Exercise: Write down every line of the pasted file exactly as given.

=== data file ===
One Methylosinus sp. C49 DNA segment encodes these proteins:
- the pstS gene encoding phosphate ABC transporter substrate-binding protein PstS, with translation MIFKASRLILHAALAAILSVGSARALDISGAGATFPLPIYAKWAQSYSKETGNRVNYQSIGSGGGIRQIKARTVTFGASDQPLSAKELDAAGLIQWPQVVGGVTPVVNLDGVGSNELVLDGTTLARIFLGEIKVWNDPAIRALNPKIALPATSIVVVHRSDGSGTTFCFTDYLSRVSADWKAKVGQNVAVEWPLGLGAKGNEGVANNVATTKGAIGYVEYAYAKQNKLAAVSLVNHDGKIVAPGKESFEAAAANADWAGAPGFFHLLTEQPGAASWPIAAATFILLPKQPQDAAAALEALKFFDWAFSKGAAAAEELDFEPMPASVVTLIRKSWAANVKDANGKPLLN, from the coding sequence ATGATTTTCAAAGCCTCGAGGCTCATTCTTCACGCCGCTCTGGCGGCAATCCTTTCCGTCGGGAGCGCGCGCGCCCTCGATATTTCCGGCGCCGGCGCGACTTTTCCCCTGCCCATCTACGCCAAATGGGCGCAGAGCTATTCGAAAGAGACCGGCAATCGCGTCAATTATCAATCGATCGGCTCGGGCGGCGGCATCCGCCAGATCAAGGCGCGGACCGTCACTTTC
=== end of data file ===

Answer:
One Methylosinus sp. C49 DNA segment encodes these proteins:
- the pstS gene encoding phosphate ABC transporter substrate-binding protein PstS, with translation MIFKASRLILHAALAAILSVGSARALDISGAGATFPLPIYAKWAQSYSKETGNRVNYQSIGSGGGIRQIKARTVTFGASDQPLSAKELDAAGLIQWPQVVGGVTPVVNLDGVGSNELVLDGTTLARIFLGEIKVWNDPAIRALNPKIALPATSIVVVHRSDGSGTTFCFTDYLSRVSADWKAKVGQNVAVEWPLGLGAKGNEGVANNVATTKGAIGYVEYAYAKQNKLAAVSLVNHDGKIVAPGKESFEAAAANADWAGAPGFFHLLTEQPGAASWPIAAATFILLPKQPQDAAAALEALKFFDWAFSKGAAAAEELDFEPMPASVVTLIRKSWAANVKDANGKPLLN, from the coding sequence ATGATTTTCAAAGCCTCGAGGCTCATTCTTCACGCCGCTCTGGCGGCAATCCTTTCCGTCGGGAGCGCGCGCGCCCTCGATATTTCCGGCGCCGGCGCGACTTTTCCCCTGCCCATCTACGCCAAATGGGCGCAGAGCTATTCGAAAGAGACCGGCAATCGCGTCAATTATCAATCGATCGGCTCGGGCGGCGGCATCCGCCAGATCAAGGCGCGGACCGTCACTTTC